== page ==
What with wonky biorhythms combined with a twenty degree drop in temperature and the usual post holiday malaise, it has been a depressing few days, but hopefully I’m coming out the other side.
At least I’ve begun the task of sorting out the thousands of photos I took while I was was away which prompt me to pick up the retrospective account of our tour of Cambodia and Vietnam with one of the highlights of the trip – the temples of Angkor Wat.
The mood didn’t lift when we went outside and saw that it hadn’t rained hard overnight and was drizzling still. Getting caught in a downpour in the east isn’t too bad because it is more like a warm shower, but a white sky doesn’t help with a camera.
And then there is the humidity. We got to Angkor Wat early to collect our two day passes, but it felt almost like we were swimming our way to Angkor Thom.
I don’t propose to write too much about the temples themselves – you only have to Google Angkor Wat to find out more – and will confine myself to our experiences of the day.
The sky continued to sweat as we made our way through the south gate to Bayon which is at the heart of Angkor Thom, or អង្គរធំ in Khmer meaning Great City. (There is quite a good map here)
Then there are the crowds. Hardly any foreign tourists visited the temples ten to fifteen years ago. Now it is something like three million a year and rising all the time, particularly the Chinese who own many of the new five star hotels popping up in Siem Reap.
It is a worry as most of the masonry you see is carved out of soft sandstone and we were amazed that so much of it is still standing given the amount of rain the region gets, let alone millions of tramping feet. There is a film on the issue over at the BBC.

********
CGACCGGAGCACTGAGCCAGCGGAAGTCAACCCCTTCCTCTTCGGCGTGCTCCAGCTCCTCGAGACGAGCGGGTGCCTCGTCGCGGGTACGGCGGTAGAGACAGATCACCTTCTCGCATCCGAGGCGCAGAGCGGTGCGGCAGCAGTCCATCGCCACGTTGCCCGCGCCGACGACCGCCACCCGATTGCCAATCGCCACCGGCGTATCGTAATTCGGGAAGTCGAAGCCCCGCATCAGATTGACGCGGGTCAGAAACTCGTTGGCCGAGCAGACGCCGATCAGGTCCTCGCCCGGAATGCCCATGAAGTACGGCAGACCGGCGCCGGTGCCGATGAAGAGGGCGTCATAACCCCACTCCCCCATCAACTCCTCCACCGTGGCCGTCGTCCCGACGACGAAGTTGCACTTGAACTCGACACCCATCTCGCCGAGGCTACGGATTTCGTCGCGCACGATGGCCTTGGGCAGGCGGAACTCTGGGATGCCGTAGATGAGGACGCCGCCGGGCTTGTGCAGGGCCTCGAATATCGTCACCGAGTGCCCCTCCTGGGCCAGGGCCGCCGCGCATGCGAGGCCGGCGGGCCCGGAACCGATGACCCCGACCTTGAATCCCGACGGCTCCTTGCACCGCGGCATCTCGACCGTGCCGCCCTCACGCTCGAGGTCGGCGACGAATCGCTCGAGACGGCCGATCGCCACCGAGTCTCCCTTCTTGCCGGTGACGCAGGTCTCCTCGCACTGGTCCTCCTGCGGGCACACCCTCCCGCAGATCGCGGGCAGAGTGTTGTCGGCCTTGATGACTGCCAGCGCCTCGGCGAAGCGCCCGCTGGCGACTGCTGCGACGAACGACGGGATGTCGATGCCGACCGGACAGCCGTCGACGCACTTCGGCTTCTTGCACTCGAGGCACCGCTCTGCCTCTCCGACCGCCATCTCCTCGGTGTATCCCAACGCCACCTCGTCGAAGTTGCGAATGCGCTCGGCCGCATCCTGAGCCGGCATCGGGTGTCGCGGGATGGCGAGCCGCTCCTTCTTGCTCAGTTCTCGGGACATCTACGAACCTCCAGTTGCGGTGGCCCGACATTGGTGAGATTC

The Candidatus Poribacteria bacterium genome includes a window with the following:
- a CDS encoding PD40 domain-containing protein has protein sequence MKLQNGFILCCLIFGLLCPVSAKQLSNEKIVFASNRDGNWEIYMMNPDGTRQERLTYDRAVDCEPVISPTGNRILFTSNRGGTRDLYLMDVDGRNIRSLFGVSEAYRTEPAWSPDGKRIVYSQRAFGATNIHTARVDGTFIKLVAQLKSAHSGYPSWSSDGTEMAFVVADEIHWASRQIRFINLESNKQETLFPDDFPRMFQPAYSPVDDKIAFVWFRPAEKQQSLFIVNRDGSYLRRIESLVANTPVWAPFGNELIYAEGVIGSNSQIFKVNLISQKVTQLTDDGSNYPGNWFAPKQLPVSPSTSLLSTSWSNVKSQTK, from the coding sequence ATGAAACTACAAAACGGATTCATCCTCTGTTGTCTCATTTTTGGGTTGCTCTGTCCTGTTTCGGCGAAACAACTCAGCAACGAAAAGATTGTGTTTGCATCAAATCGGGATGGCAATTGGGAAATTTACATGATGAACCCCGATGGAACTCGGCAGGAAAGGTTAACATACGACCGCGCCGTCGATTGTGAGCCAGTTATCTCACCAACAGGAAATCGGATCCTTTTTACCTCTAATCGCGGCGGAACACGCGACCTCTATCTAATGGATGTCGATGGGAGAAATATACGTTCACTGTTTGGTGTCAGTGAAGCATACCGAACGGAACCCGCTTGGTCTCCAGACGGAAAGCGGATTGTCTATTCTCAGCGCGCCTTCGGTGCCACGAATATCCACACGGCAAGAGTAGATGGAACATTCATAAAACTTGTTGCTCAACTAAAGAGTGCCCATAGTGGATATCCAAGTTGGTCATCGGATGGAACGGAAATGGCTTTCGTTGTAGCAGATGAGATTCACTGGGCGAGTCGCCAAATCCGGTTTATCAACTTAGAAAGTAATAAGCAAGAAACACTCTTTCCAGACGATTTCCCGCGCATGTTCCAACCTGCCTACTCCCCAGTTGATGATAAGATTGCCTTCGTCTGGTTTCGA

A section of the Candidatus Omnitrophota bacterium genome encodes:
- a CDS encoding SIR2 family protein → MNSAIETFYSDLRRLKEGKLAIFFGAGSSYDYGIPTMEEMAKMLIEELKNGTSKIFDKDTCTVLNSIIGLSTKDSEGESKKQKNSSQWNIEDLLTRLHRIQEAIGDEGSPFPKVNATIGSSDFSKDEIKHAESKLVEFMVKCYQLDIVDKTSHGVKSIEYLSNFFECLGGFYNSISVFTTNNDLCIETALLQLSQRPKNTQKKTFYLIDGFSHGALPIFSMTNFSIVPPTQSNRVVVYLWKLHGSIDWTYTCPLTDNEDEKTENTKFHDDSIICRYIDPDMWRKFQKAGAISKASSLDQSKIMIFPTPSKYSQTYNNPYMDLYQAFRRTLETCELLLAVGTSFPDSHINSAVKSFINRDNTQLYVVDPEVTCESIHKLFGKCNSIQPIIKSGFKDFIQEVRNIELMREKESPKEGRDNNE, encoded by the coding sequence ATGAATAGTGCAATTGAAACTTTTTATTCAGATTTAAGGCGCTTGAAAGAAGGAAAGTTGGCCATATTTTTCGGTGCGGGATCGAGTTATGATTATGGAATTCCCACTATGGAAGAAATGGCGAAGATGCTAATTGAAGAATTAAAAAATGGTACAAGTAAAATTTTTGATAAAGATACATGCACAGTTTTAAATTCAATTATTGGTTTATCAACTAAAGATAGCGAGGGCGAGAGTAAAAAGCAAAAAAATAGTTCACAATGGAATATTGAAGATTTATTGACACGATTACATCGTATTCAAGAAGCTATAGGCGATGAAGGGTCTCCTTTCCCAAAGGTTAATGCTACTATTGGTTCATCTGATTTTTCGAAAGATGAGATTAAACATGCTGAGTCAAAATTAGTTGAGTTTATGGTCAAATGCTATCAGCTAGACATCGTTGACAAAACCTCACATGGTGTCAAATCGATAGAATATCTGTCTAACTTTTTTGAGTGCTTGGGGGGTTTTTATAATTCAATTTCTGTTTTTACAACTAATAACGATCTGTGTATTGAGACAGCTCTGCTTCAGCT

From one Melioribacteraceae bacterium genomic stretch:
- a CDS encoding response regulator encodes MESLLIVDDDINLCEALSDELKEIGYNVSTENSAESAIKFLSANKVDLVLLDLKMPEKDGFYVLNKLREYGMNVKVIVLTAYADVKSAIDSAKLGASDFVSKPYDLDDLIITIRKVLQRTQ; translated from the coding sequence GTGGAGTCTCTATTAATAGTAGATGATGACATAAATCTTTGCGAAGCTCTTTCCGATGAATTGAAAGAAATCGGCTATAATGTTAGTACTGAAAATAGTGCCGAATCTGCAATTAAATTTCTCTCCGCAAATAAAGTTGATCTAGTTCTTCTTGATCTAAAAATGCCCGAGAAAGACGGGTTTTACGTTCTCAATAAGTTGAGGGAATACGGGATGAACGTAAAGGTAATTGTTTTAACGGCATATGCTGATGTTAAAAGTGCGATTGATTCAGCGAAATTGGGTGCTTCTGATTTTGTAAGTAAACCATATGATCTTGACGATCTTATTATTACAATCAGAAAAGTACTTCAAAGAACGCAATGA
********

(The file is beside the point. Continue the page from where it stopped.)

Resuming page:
Which is a bit rich of me since I was happy to plant my size eight Crocs all over this unique monument, but then I had paid my £40 for my two days of desecration to get sneaky photographs like the one at the top of the page of the Thai dancers who don’t seem too impressed by the weather, but cheered up enormously when paid to pose for the camera with tourists.
Having emerged from the north exit of Bayon we made our way across the long land bridge to the Baphuon temple. Built in the 11th century, it is an impressive and tranquil place, especially if you climb to the top of the ziggurat-like structure, but by now the heat and humidity were taking their toll and me and Mrs P decided to forego that pleasure, exploring the lower area instead.
It was at this point that our guide, Tia, lost the rest of the group. It shouldn’t have been possible as there was just one way in and out of the temple – over the bridge – but they seemed to have vanished into thin air from somewhere on the temple roof.
I must admit that I wasn’t paying close attention because I was photographing the reproduction lion statue above left, as well as the rear view right which you can see is.. ahem.. anatomically correct.
Meanwhile, Tia had gathered her lost sheep together apart from the Aussie couple, Adrian and Kat, who eventually turned up clutching a couple of tinnies each. They could always be relied upon to find beer no matter where we were.
And with prodigals’ return we retired for lunch which is as good a place as any to take a break from the narrative.